Arrange so that the stitches are distributed evenly over three needles (or close to it in the case of the larger size sock) and the beginning of the round and gap between two needles is at the bottom center of the foot.
On the first needle knit until two sts before end of needle, k2tog. Repeat this for each needle and keep going likewise until 6 (ish) sts remain. Break yarn and thread through the remaining sts.
Weave in ends, make another one, put on Christmas movie (or an episode of House, or even better a Christmas episode of House) and enjoy.
For both charts, do you see there is one vertical line that is darker than the rest? Further up the chart where it zigs in, this is to guide you for the first cane of each round only. For example when you come to line 13, you have just finished one round of stst. Instead of k2tog on what would normally be the first stitch of round 13, knit it simple stst, then at the line begin in pattern and continue as if nothing unusual had occurred until the end of the round. At the end of the round you will see that you have one too few sts to complete the pattern. Use the stitch that you knit in stst at the beginning of the round to complete the pattern. Confused yet? It makes a lot more sense while you are actually knitting it.
If you get too muddled up, drop me a line. If you think of a better way of explaining it, I would love to hear it.
Holiday Candy Cane Chart:
House MD Chart:
These socks were a real adventure to make. I am new to spinning and hadn’t successfully spun sock yarn before. So I was very nervous as to how this yarn would turn out. In the end, it was more frightening than difficult. I think this is a good project for new spinners who want to challenge themselves and play with colour.
ETA (Mar 2008): this pattern is not written for an absolute beginner. It assumes the knitter has some basic skills at following a pattern. If you get stuck on the abbreviations, I have a list in the sidebar to the right of this page which will help with that. Of course, if you have any questions, please feel free to leave a comment here or to contact me on Ravelry. I'm always willing to help to the best of my abilities.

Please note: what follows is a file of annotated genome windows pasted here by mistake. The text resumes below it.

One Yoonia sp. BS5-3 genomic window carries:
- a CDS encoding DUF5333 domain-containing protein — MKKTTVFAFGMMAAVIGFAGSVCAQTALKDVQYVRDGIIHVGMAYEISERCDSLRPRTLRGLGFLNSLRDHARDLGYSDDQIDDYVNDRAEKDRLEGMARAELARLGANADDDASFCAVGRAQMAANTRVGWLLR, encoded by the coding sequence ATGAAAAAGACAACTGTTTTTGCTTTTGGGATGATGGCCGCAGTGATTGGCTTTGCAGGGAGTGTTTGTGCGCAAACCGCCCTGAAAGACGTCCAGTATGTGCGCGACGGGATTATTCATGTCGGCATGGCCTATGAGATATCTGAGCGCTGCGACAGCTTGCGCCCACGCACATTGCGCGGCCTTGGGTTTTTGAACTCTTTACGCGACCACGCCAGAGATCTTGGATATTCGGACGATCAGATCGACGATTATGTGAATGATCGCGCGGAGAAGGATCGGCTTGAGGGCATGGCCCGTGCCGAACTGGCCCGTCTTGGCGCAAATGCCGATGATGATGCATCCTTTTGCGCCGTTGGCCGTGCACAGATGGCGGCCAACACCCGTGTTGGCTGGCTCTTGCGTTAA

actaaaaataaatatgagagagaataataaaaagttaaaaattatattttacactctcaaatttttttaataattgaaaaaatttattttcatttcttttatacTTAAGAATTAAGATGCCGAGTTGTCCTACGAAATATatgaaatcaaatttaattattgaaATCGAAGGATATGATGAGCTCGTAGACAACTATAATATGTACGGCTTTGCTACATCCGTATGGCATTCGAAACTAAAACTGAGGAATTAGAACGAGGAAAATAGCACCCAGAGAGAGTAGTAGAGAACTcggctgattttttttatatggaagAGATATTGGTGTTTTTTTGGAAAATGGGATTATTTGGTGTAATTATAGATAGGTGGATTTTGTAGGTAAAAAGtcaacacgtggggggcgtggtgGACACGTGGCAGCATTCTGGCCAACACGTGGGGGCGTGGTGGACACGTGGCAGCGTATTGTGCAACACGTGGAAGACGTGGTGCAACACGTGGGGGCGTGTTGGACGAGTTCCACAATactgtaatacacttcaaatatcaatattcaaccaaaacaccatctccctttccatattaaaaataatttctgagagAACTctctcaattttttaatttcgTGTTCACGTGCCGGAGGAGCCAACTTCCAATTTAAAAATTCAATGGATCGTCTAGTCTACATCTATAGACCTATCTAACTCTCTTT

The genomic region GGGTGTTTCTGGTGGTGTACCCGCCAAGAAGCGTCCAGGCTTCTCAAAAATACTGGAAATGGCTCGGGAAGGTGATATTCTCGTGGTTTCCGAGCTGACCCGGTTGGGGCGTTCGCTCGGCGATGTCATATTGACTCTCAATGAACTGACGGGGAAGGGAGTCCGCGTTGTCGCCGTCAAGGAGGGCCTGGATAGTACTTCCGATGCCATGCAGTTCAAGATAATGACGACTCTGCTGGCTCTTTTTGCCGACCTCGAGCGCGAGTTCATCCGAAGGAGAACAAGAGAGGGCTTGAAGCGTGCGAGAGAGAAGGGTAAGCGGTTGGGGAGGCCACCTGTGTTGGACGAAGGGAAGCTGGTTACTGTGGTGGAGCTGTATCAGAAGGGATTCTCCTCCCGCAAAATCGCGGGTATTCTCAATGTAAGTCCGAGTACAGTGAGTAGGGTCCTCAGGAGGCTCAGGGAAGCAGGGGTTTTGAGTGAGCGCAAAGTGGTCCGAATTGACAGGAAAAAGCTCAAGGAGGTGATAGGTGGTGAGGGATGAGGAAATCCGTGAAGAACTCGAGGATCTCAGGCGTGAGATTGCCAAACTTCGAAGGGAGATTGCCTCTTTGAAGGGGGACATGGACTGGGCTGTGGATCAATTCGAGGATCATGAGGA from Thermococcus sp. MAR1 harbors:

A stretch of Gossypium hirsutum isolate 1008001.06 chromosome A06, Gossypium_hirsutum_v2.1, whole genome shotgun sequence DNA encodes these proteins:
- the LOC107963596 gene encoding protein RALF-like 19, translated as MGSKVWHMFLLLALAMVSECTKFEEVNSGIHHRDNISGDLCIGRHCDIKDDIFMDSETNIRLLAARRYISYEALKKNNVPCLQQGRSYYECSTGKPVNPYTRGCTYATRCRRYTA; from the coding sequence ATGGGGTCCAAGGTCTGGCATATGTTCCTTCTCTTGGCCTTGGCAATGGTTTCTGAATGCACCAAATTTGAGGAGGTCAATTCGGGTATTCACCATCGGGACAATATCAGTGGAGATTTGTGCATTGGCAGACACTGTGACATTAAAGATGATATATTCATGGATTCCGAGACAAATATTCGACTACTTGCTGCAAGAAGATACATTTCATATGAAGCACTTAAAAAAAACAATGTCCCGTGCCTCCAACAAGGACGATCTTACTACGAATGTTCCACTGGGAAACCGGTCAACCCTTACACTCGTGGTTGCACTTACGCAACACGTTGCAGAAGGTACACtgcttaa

The reason why I don't write out every little detail in a pattern is that I encourage the knitter to adjust it to their liking. Patterns are starting points and you, as the knitter, are capable of creating great art if you aren't too hemmed in by a pattern's restraints.
- 100g (just under 4oz) of hand dyed roving (merino is nice)
- Something to spin it on (a wheel or a spindle)
- A lazy kate is very helpful for plying
- Some knitting needles (in my case 2.25mm)
- A darning needle
- A sense of adventure
- Optional: Two packets of sock support (it has another more German sounding name I can’t remember at the present moment – but I like sock support better.)
To make the sock:
Approximate gage: 32 stitches = 4 inches in stst with 2.25mm needles. This is very fine, but it will vary depending on the yarn you spin. This is your own creation, so feel free to try a different gage and or a different needle size.
Cast on 60 stitches.
Work in knit two purl two ribbing for about 15 cm (6”). Now it is time to begin the heal.
The Heal: (this is a Dutch heal with a slip stitch flap – but feel free to make what ever sort of heal you feel most comfortable with)
Divide the stitches so that thirty stitches are on one needle and the other thirty stitches are ready to be ignored for the next little while. What follows uses the 30 ‘live’ stitches only and we will get back to those other fellows later. Also, this is where you start the sock support thread if you like.
Starting on the right side:
- (s1, k1) repeat across to end.
- s1 and purl back across.
Repeat these two rows 15 times. This creates the heal flap.
Now to turn the heal:
- s1, k19, ssk, turn and work the other way.
- s1, p10, p2tog, turn
- s1, k10 ssk, turn
Repeat rows two and three until there is nothing left to decrease with (should be 12 ‘live stitches’ left) At this point break the sock support thread (not the good yarn!) and then we will finish off the heal. This next part is where it is really nice to have that fifth sock needle, but you can do it without.
If you ended on a purl round, knit across your live stitches. Along the edge of the heal flap, pick up and knit 15 stitches and make certain to note where those stitches end and the 30 stitches for the top of the foot begin (either with a stitch maker or by keep those 30 stitches on their own needle). This is where we will be doing the decreasing at soon.
Knit across the top stitches (the 30 you put aside earlier), mark where they end and pick up and knit 15 stitches along the other edge of the heal flap. Make a mental note (or use a stitch marker) that the beginning of each round is now at the centre bottom of the foot.
Knit one round; however, for each of the stitches you just picked up, knit into the back loop. This twists them and makes them look nicer.